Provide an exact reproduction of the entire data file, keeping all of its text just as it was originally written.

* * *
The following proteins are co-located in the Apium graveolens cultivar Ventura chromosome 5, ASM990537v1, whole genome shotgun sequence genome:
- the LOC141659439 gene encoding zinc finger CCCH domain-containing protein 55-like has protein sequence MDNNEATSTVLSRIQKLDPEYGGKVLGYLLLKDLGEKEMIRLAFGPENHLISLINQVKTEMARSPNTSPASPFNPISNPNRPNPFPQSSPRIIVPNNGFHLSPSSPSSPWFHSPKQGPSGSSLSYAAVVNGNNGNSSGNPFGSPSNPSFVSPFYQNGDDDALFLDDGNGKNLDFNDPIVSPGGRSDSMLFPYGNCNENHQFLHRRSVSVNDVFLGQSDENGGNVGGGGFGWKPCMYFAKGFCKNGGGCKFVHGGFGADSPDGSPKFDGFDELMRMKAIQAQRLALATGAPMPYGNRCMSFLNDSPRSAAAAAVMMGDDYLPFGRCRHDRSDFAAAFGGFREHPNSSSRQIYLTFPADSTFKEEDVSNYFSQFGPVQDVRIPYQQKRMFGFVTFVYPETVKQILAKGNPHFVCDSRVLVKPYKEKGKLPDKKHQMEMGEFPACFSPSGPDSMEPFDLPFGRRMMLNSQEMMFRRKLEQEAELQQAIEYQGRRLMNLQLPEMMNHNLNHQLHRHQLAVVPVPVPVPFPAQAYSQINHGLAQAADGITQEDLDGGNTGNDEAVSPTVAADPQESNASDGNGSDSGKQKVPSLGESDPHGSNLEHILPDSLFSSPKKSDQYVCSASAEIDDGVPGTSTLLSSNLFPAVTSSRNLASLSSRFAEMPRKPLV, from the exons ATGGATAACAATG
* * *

The following proteins are co-located in the Apium graveolens cultivar Ventura chromosome 5, ASM990537v1, whole genome shotgun sequence genome:
- the LOC141659439 gene encoding zinc finger CCCH domain-containing protein 55-like has protein sequence MDNNEATSTVLSRIQKLDPEYGGKVLGYLLLKDLGEKEMIRLAFGPENHLISLINQVKTEMARSPNTSPASPFNPISNPNRPNPFPQSSPRIIVPNNGFHLSPSSPSSPWFHSPKQGPSGSSLSYAAVVNGNNGNSSGNPFGSPSNPSFVSPFYQNGDDDALFLDDGNGKNLDFNDPIVSPGGRSDSMLFPYGNCNENHQFLHRRSVSVNDVFLGQSDENGGNVGGGGFGWKPCMYFAKGFCKNGGGCKFVHGGFGADSPDGSPKFDGFDELMRMKAIQAQRLALATGAPMPYGNRCMSFLNDSPRSAAAAAVMMGDDYLPFGRCRHDRSDFAAAFGGFREHPNSSSRQIYLTFPADSTFKEEDVSNYFSQFGPVQDVRIPYQQKRMFGFVTFVYPETVKQILAKGNPHFVCDSRVLVKPYKEKGKLPDKKHQMEMGEFPACFSPSGPDSMEPFDLPFGRRMMLNSQEMMFRRKLEQEAELQQAIEYQGRRLMNLQLPEMMNHNLNHQLHRHQLAVVPVPVPVPFPAQAYSQINHGLAQAADGITQEDLDGGNTGNDEAVSPTVAADPQESNASDGNGSDSGKQKVPSLGESDPHGSNLEHILPDSLFSSPKKSDQYVCSASAEIDDGVPGTSTLLSSNLFPAVTSSRNLASLSSRFAEMPRKPLV, from the exons ATGGATAACAATG